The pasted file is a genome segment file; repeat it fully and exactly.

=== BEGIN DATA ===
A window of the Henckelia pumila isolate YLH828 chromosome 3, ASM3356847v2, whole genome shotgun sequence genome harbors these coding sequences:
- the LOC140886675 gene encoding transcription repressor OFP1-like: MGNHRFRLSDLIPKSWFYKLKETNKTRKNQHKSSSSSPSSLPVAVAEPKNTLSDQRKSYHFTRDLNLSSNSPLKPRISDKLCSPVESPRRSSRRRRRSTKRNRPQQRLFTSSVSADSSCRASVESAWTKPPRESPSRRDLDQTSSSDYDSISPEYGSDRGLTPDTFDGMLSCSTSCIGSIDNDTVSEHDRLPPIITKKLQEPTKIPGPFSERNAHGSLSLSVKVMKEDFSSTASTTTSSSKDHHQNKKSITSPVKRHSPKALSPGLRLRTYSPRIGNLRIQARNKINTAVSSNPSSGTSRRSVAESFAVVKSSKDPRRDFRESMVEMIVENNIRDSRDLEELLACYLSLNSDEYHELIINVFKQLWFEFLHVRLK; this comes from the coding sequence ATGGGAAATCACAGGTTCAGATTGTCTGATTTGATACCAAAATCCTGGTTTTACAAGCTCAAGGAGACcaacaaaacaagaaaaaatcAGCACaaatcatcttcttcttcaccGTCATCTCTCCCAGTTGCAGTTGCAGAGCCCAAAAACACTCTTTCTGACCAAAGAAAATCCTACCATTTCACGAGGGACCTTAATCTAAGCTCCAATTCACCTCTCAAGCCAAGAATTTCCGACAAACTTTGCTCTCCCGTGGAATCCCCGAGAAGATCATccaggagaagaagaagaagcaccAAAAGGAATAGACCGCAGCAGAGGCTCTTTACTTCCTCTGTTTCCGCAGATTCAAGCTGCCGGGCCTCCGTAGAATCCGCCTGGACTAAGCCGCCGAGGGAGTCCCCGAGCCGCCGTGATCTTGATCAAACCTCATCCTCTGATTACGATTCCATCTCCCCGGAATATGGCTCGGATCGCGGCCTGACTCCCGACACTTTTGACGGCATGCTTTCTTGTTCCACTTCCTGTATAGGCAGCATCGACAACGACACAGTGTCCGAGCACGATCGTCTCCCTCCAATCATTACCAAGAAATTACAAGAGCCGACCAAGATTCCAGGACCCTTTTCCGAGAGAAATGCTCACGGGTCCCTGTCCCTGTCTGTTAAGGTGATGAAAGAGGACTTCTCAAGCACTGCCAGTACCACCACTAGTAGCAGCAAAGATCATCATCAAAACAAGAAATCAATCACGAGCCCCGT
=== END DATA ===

A window of the Henckelia pumila isolate YLH828 chromosome 3, ASM3356847v2, whole genome shotgun sequence genome harbors these coding sequences:
- the LOC140886675 gene encoding transcription repressor OFP1-like: MGNHRFRLSDLIPKSWFYKLKETNKTRKNQHKSSSSSPSSLPVAVAEPKNTLSDQRKSYHFTRDLNLSSNSPLKPRISDKLCSPVESPRRSSRRRRRSTKRNRPQQRLFTSSVSADSSCRASVESAWTKPPRESPSRRDLDQTSSSDYDSISPEYGSDRGLTPDTFDGMLSCSTSCIGSIDNDTVSEHDRLPPIITKKLQEPTKIPGPFSERNAHGSLSLSVKVMKEDFSSTASTTTSSSKDHHQNKKSITSPVKRHSPKALSPGLRLRTYSPRIGNLRIQARNKINTAVSSNPSSGTSRRSVAESFAVVKSSKDPRRDFRESMVEMIVENNIRDSRDLEELLACYLSLNSDEYHELIINVFKQLWFEFLHVRLK; this comes from the coding sequence ATGGGAAATCACAGGTTCAGATTGTCTGATTTGATACCAAAATCCTGGTTTTACAAGCTCAAGGAGACcaacaaaacaagaaaaaatcAGCACaaatcatcttcttcttcaccGTCATCTCTCCCAGTTGCAGTTGCAGAGCCCAAAAACACTCTTTCTGACCAAAGAAAATCCTACCATTTCACGAGGGACCTTAATCTAAGCTCCAATTCACCTCTCAAGCCAAGAATTTCCGACAAACTTTGCTCTCCCGTGGAATCCCCGAGAAGATCATccaggagaagaagaagaagcaccAAAAGGAATAGACCGCAGCAGAGGCTCTTTACTTCCTCTGTTTCCGCAGATTCAAGCTGCCGGGCCTCCGTAGAATCCGCCTGGACTAAGCCGCCGAGGGAGTCCCCGAGCCGCCGTGATCTTGATCAAACCTCATCCTCTGATTACGATTCCATCTCCCCGGAATATGGCTCGGATCGCGGCCTGACTCCCGACACTTTTGACGGCATGCTTTCTTGTTCCACTTCCTGTATAGGCAGCATCGACAACGACACAGTGTCCGAGCACGATCGTCTCCCTCCAATCATTACCAAGAAATTACAAGAGCCGACCAAGATTCCAGGACCCTTTTCCGAGAGAAATGCTCACGGGTCCCTGTCCCTGTCTGTTAAGGTGATGAAAGAGGACTTCTCAAGCACTGCCAGTACCACCACTAGTAGCAGCAAAGATCATCATCAAAACAAGAAATCAATCACGAGCCCCGT